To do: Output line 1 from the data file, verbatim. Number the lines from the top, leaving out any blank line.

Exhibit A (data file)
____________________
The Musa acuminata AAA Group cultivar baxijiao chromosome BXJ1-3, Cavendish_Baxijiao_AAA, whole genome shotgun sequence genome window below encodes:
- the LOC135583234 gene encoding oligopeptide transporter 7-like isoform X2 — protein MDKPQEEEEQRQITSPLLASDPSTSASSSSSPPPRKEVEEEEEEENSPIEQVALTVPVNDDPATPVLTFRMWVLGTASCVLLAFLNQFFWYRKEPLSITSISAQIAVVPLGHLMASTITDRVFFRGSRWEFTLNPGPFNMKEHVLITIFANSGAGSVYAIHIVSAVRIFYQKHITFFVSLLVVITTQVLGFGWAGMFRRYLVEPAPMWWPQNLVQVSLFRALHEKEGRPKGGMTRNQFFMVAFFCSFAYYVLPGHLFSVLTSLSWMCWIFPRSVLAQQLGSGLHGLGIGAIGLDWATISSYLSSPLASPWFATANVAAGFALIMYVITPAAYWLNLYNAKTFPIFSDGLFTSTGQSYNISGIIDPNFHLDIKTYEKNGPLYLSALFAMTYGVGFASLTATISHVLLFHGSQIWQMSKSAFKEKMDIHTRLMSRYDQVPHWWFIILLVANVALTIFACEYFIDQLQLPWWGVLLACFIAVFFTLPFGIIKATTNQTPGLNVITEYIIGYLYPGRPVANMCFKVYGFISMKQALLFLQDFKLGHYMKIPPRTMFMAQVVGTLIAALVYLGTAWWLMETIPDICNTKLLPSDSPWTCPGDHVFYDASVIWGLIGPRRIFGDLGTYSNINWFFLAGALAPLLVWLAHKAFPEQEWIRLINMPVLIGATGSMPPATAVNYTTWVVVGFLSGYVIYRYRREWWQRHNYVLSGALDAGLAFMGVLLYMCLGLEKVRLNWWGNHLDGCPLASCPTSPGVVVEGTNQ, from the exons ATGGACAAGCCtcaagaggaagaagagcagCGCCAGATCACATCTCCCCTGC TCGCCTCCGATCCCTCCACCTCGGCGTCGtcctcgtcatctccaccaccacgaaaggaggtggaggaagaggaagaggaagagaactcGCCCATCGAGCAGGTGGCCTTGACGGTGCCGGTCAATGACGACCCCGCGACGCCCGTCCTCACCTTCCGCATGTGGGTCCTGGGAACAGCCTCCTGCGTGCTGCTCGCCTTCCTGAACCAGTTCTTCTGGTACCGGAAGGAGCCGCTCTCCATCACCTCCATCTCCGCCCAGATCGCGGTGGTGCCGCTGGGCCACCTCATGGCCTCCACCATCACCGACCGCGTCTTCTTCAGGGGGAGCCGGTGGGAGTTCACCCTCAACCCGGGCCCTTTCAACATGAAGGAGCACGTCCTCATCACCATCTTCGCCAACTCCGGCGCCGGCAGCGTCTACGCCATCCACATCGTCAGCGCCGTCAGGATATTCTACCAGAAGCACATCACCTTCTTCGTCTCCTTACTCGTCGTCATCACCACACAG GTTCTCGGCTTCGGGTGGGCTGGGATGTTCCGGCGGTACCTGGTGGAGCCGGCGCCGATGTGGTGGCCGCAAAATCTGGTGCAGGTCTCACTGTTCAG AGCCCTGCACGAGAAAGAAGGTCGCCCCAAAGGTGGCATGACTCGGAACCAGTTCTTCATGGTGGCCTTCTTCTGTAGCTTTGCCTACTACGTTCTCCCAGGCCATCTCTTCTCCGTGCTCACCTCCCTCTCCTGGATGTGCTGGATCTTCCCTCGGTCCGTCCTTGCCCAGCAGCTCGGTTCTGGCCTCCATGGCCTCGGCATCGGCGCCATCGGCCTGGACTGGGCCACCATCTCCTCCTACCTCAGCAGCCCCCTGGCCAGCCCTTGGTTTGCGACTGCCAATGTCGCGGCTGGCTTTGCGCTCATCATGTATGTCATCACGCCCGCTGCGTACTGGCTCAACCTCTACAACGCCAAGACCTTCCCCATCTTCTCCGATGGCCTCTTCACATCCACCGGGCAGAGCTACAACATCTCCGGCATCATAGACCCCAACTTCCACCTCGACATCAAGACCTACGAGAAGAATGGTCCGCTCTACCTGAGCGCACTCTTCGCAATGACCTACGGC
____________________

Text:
The Musa acuminata AAA Group cultivar baxijiao chromosome BXJ1-3, Cavendish_Baxijiao_AAA, whole genome shotgun sequence genome window below encodes: